Darkness

Write about what you can’t see.

Photo by Andrei Lazarev on Unsplash

In the dark, the light is only present from within. I can’t see my body. I can’t see things touching me. I can’t see the objects causing the noises around me. I can only imagine based on what I touch, smell, hear, and, if I’m especially adventurous, taste. So my mind has to be very clear to draw an accurate depiction of the world around me. Otherwise, the image in my head will be flawed and the way I interact with the world will be flawed. So first, I must focus. But it’s hard to focus on that which you cannot see. So first, I must focus on nothing and then I must focus on listening.

So I start with one sensation at a time. I listen with my ears. I hear a car coming, getting closer to me, and then getting farther away. It must have turned around. Then another car does the same thing 15 minutes later.

I hear an owl hooting close by but another a little farther away. So there must be two and they must be apart from each other.

I hear faint laughing in a distance and a man talking. A dad must have made a joke in a house nearby.

So what can I understand from these three observations?

I’m near a street that isn’t that busy and cars keep turning around. I may be on a cul-de-sac. I hear owls hooting so I’m around deep trees. I hear faint laughing in a distance, it could either be a Ghost or an open window in a house nearby as it seems that I’m in a residential area.

Okay, that helps me. Now let’s move on. What do I smell?

I smell smoke. But it’s not a fire, it smells like meat on a barbecue grill. It smells really good. So a talented person is grilling.

I smell air freshener. So it was sprayed recently in the area I’m in. It must mean I’m inside. It’s a nice citrus smell.

I smell those jasmine flowers. So they must be nearby on some fence or tree. And there must be a window open.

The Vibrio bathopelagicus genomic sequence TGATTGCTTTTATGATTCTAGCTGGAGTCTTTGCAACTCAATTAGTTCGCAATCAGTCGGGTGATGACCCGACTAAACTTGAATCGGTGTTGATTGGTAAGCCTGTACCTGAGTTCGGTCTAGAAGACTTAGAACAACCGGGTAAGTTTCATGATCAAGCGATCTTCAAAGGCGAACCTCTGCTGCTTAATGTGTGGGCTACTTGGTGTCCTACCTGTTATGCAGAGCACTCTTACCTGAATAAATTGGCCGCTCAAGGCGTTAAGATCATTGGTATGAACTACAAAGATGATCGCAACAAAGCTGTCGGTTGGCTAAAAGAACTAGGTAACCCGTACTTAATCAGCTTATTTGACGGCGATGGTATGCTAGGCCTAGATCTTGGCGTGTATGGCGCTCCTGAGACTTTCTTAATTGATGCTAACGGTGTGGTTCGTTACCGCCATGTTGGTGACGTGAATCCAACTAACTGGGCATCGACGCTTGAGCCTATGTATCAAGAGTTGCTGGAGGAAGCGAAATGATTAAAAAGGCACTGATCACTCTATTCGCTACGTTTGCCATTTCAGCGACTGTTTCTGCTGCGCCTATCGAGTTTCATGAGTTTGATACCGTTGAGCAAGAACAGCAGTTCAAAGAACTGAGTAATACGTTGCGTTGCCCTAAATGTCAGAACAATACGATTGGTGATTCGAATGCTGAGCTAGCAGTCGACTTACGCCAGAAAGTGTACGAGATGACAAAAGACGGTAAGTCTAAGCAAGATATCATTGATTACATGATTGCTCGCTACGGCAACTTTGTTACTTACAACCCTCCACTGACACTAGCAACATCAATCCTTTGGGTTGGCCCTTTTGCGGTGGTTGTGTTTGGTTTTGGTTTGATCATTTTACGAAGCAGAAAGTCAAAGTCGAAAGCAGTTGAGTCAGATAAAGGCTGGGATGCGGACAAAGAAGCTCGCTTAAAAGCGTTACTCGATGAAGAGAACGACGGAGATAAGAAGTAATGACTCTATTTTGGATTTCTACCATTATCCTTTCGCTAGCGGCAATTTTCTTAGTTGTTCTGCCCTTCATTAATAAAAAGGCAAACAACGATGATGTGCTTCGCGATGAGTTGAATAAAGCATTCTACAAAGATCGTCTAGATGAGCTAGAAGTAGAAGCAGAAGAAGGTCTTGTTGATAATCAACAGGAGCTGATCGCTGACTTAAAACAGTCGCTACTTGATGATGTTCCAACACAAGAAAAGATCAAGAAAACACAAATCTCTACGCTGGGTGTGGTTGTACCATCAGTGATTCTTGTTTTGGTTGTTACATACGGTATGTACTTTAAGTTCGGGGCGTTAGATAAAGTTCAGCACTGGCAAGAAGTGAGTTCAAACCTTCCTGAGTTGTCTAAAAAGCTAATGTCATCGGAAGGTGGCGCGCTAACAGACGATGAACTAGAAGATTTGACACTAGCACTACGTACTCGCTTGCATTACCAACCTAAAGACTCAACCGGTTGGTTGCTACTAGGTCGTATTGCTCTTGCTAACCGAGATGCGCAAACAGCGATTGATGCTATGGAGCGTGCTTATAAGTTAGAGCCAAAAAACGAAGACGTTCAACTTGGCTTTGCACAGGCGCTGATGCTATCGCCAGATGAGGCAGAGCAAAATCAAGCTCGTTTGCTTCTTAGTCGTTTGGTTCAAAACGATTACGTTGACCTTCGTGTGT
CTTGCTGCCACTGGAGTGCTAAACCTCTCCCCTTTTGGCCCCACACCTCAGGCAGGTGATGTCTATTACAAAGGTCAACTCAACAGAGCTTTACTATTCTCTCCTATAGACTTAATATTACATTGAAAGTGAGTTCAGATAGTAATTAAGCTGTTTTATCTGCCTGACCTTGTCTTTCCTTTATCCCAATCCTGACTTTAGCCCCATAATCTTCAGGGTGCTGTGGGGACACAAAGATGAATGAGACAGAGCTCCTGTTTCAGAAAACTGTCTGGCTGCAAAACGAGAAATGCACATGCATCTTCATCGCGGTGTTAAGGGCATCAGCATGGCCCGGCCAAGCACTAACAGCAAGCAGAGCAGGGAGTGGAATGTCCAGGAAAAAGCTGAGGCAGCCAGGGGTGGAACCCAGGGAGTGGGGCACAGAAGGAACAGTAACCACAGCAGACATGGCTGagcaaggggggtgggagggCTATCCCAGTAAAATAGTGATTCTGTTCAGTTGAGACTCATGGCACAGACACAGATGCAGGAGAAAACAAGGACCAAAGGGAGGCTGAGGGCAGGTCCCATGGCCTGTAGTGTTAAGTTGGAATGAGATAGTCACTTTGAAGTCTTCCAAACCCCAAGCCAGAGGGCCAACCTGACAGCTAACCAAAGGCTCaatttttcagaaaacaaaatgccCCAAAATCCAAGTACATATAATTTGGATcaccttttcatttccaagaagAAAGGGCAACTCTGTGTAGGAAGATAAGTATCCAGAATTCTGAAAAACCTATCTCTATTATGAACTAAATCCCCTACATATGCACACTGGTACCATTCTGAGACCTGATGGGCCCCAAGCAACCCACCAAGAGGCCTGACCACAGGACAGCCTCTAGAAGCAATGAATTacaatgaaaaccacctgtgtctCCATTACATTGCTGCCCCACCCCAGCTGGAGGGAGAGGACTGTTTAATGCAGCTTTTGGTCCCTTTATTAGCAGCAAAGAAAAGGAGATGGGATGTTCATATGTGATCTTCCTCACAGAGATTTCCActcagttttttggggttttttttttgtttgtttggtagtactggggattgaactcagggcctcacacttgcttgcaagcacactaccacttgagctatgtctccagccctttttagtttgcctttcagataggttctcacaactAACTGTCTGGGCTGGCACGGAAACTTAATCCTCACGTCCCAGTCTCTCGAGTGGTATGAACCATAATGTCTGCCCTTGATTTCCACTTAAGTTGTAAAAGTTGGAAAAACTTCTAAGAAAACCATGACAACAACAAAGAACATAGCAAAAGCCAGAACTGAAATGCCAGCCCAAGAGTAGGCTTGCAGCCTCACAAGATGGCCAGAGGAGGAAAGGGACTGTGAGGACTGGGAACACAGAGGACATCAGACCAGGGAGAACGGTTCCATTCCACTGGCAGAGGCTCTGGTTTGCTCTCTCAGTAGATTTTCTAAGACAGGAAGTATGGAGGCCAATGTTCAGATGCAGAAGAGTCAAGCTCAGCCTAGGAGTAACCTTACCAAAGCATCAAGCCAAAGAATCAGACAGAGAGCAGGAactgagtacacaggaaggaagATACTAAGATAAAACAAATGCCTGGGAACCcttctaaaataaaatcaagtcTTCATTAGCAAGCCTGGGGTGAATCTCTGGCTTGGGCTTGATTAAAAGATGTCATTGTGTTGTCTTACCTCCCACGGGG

So what can I now understand from these observations?

It seems like I’m inside because no one sprays air freshener outside and that there must be a window open because of the smells from outside that are coming in. I must be close to a house grilling and close to a bush that is harboring the jasmine vine.

Okay, that helps me. I now know that I am inside, probably a house, in a residential area. Now what? What do I feel?

I feel a rug or carpet underneath my feet. So the flooring is made of carpet?

I feel a foam squishy thing underneath my butt. So I’m sitting on a bed?

I feel a warm furry creature up against my right arm. A dog? A cat?

I feel a cool breeze hitting me from above. A ceiling fan?

So what do I now know from these observations?

It seems like I am in a bedroom, sitting on a bed, with an animal next to me. This bedroom probably has an open window and a ceiling fan. The window probably opens up to the cul-de-sac, across which are houses, where the grilling smell and the laughing noises are coming from.

Now I have some sort of clarity on where I am. Without looking, I can essentially see. In the darkness, I still find light from within which helps me understand the world around me.

I find that, much too often, I fail to realize that I have more than just my sight. I don’t use my other senses as much to help me understand the world I live in and interact with. Which makes my interaction, not as effective, and not as immersive. I only started to realize after meditating over the course of the past few weeks, that I can draw a fairly accurate picture of the world around me even when my eyes were closed and that, some times, it can be even more accurate than when my eyes were open because, oftentimes, I forget to notice. I don’t notice certain things that I would otherwise notice when I focus on listening to my other senses.

The sense of sight is a gift that can be overbearing at times. We focus too much on things we see and forget to listen, to smell, to feel, and sometimes, to taste, the very things before our eyes we are observing and that makes the thing we interact with very one-dimensional; we fail to participate in interacting with the other dimensions of the object. Sometimes it helps to shut down one sensation for a brief moment and focus on the others. It not only helps you understand the value of the sensation you are not using, but it also helps you understand the value of the other sensations you don’t pay attention to.

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Sunny

Writing to resolve. Writing to deal with. And writing to reflect.